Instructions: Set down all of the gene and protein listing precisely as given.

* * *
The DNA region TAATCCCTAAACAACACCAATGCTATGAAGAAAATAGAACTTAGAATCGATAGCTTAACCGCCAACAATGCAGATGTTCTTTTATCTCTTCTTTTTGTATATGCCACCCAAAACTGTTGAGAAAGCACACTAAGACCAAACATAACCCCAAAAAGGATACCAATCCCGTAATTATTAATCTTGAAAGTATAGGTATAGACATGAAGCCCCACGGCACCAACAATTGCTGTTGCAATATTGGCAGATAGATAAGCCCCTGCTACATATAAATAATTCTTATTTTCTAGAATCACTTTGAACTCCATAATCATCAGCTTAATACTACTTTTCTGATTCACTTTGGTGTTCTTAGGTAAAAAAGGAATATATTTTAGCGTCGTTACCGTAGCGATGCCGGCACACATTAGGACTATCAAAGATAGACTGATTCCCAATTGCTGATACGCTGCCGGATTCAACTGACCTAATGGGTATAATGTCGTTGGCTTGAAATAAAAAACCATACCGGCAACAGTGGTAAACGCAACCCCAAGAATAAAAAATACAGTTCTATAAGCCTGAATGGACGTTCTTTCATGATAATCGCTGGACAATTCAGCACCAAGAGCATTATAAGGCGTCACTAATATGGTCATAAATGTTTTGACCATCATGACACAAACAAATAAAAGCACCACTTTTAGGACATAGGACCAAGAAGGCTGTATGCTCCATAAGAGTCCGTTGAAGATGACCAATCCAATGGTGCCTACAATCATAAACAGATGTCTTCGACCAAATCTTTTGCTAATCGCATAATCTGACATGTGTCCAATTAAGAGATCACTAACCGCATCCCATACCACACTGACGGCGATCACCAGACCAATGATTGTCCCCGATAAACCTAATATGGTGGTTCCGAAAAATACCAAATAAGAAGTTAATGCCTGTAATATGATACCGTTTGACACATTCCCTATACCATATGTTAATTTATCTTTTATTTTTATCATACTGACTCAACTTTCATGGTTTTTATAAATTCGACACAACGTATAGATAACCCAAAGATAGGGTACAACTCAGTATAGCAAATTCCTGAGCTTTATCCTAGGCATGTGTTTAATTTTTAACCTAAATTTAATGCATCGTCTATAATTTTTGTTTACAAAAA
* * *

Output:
The DNA region TAATCCCTAAACAACACCAATGCTATGAAGAAAATAGAACTTAGAATCGATAGCTTAACCGCCAACAATGCAGATGTTCTTTTATCTCTTCTTTTTGTATATGCCACCCAAAACTGTTGAGAAAGCACACTAAGACCAAACATAACCCCAAAAAGGATACCAATCCCGTAATTATTAATCTTGAAAGTATAGGTATAGACATGAAGCCCCACGGCACCAACAATTGCTGTTGCAATATTGGCAGATAGATAAGCCCCTGCTACATATAAATAATTCTTATTTTCTAGAATCACTTTGAACTCCATAATCATCAGCTTAATACTACTTTTCTGATTCACTTTGGTGTTCTTAGGTAAAAAAGGAATATATTTTAGCGTCGTTACCGTAGCGATGCCGGCACACATTAGGACTATCAAAGATAGACTGATTCCCAATTGCTGATACGCTGCCGGATTCAACTGACCTAATGGGTATAATGTCGTTGGCTTGAAATAAAAAACCATACCGGCAACAGTGGTAAACGCAACCCCAAGAATAAAAAATACAGTTCTATAAGCCTGAATGGACGTTCTTTCATGATAATCGCTGGACAATTCAGCACCAAGAGCATTATAAGGCGTCACTAATATGGTCATAAATGTTTTGACCATCATGACACAAACAAATAAAAGCACCACTTTTAGGACATAGGACCAAGAAGGCTGTATGCTCCATAAGAGTCCGTTGAAGATGACCAATCCAATGGTGCCTACAATCATAAACAGATGTCTTCGACCAAATCTTTTGCTAATCGCATAATCTGACATGTGTCCAATTAAGAGATCACTAACCGCATCCCATACCACACTGACGGCGATCACCAGACCAATGATTGTCCCCGATAAACCTAATATGGTGGTTCCGAAAAATACCAAATAAGAAGTTAATGCCTGTAATATGATACCGTTTGACACATTCCCTATACCATATGTTAATTTATCTTTTATTTTTATCATACTGACTCAACTTTCATGGTTTTTATAAATTCGACACAACGTATAGATAACCCAAAGATAGGGTACAACTCAGTATAGCAAATTCCTGAGCTTTATCCTAGGCATGTGTTTAATTTTTAACCTAAATTTAATGCATCGTCTATAATTTTTGTTTACAAAAA